BEAR ATTACKS -- Hikers and hunters who venture into bear country can benefit from reading investigations of bear attacks. Here's a report on the most recent investigation of a bear mauling in the Northern Rockies.
CHEYENNE, Wyo. (AP) — A panel of wildlife experts has concluded that a Utah man mauled to death in a remote area of northwest Wyoming in September likely happened upon a bear feeding on a deer.
“We think the attack was a combination of two things — that the bear was on a carcass and the bear was surprised at close range,” Chris Servheen, grizzly recovery coordinator with the U.S. Fish and Wildlife Service and a member of the panel, said Friday. “Either one of those types of encounters can provoke a charge and an attack by the bear.”
The panel found evidence of both grizzly bears and black bears at the site where Adam Stewart, 31, of Virgin, Utah, was killed on Sept. 4. In addition, the area where the attack occurred is forested and hilly, and Stewart may not have seen the bear until he was 15 to 20 feet away, it said.
“It’s not real easy to see in that area,” Servheen said.
They can’t determine what kind of bear killed him because of the condition of his body and the presence of both kinds of bears in the area, Servheen said. Stewart’s body wasn’t found until eight days after the mauling in the Bridger-Teton National Forest, bears had fed on his body and his remains were mixed in with deer remains.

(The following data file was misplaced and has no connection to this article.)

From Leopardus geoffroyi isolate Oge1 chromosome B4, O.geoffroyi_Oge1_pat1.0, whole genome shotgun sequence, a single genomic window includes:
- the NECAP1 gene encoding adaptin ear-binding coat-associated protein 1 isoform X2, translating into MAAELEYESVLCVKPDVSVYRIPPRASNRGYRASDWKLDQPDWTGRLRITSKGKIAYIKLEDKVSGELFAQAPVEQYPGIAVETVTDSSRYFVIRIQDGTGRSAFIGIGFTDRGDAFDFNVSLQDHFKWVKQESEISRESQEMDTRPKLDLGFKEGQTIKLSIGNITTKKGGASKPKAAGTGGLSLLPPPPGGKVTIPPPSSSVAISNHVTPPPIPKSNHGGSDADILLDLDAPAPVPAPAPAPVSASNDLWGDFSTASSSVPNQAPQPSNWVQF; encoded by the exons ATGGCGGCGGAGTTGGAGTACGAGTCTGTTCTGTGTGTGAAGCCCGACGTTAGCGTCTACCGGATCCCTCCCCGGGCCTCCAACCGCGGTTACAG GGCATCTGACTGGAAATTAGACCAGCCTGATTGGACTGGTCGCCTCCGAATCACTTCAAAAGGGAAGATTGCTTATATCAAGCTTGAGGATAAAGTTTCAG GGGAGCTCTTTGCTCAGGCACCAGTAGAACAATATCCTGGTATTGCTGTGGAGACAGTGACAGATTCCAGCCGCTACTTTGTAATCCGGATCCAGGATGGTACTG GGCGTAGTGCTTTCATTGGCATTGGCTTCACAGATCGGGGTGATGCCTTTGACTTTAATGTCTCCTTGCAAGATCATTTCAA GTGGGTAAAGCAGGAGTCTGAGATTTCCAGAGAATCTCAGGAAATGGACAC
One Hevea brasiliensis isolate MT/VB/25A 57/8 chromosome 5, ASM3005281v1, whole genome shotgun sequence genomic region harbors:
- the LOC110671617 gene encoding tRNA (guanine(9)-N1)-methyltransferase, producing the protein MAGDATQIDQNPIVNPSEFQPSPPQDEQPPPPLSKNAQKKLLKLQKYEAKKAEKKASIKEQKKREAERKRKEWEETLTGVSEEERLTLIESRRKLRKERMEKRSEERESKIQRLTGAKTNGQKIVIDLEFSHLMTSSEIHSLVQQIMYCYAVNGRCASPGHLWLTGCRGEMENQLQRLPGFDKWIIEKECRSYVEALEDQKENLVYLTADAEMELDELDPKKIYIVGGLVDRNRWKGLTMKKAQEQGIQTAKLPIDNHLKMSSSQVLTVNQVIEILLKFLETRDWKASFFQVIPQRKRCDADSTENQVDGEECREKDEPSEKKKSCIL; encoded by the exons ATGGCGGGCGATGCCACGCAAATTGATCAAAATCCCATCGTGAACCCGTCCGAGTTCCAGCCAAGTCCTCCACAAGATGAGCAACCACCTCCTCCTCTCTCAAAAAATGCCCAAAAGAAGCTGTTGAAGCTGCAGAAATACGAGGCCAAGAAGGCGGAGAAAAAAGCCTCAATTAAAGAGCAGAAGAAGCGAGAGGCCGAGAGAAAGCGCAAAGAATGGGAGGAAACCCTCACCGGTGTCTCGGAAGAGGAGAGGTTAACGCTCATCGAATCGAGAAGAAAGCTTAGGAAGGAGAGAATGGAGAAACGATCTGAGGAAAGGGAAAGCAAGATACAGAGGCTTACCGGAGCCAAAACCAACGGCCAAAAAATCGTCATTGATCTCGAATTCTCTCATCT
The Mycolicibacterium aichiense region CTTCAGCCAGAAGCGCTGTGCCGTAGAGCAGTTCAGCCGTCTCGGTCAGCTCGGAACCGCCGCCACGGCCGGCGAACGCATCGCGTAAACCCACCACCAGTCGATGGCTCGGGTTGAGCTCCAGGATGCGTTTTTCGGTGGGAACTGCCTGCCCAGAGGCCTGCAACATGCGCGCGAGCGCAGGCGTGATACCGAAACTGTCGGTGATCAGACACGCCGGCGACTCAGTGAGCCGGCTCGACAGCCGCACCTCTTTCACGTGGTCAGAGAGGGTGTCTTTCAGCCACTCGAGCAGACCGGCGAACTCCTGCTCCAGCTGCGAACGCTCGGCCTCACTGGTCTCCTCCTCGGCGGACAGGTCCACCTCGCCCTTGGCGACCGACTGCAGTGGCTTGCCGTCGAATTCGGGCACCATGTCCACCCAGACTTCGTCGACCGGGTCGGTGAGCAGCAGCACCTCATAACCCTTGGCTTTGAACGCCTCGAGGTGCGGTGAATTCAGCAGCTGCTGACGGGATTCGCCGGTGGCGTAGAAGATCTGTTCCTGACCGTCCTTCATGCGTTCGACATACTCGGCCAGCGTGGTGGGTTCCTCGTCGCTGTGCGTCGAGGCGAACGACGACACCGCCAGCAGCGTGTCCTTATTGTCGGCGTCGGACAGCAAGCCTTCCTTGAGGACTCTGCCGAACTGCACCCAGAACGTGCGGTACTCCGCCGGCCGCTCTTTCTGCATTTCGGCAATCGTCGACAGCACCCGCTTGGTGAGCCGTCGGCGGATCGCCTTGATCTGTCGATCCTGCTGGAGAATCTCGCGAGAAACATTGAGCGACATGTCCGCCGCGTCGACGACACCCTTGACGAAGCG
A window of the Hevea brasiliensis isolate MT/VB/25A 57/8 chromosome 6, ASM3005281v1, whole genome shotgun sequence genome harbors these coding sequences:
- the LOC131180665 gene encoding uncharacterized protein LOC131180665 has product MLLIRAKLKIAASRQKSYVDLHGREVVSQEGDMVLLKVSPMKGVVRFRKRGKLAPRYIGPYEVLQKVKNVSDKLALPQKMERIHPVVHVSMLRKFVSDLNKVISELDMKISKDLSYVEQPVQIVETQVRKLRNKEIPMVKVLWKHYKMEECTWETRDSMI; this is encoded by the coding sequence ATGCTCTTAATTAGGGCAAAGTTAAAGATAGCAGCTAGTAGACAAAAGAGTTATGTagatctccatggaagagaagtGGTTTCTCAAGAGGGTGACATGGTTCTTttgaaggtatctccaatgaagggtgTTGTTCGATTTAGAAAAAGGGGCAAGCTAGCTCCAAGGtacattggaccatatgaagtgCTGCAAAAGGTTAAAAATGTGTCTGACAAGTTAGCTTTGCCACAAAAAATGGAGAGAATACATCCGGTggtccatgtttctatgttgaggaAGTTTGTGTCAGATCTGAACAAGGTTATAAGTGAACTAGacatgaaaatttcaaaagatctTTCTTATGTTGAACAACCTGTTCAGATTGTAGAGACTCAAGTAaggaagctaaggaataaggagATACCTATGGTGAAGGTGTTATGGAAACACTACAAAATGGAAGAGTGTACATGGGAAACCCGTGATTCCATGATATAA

Stewart was employed by a Boise, Idaho, company, Nature’s Capital, which the U.S. Forest Service had hired to conduct vegetation surveys.
He was working alone and didn’t have bear spray or a firearm with him.
While it’s impossible to know whether bear spray would have prevented the attack, Servheen said he was surprised that Stewart didn’t have bear spray with him in an area known to be grizzly bear habitat.
“We recommend to everybody that they carry bear spray and we also recommend that people don’t hike alone,” he said.
It is believed that Stewart was an experienced backcountry hiker.
Investigators determined that Stewart was attacked and killed on the day he hiked into the forest. Evidence, which includes a time stamped photograph from Stewart’s camera, indicates he had set up camp and was hiking to a research plot site 3 miles away when the encounter with the bear occurred.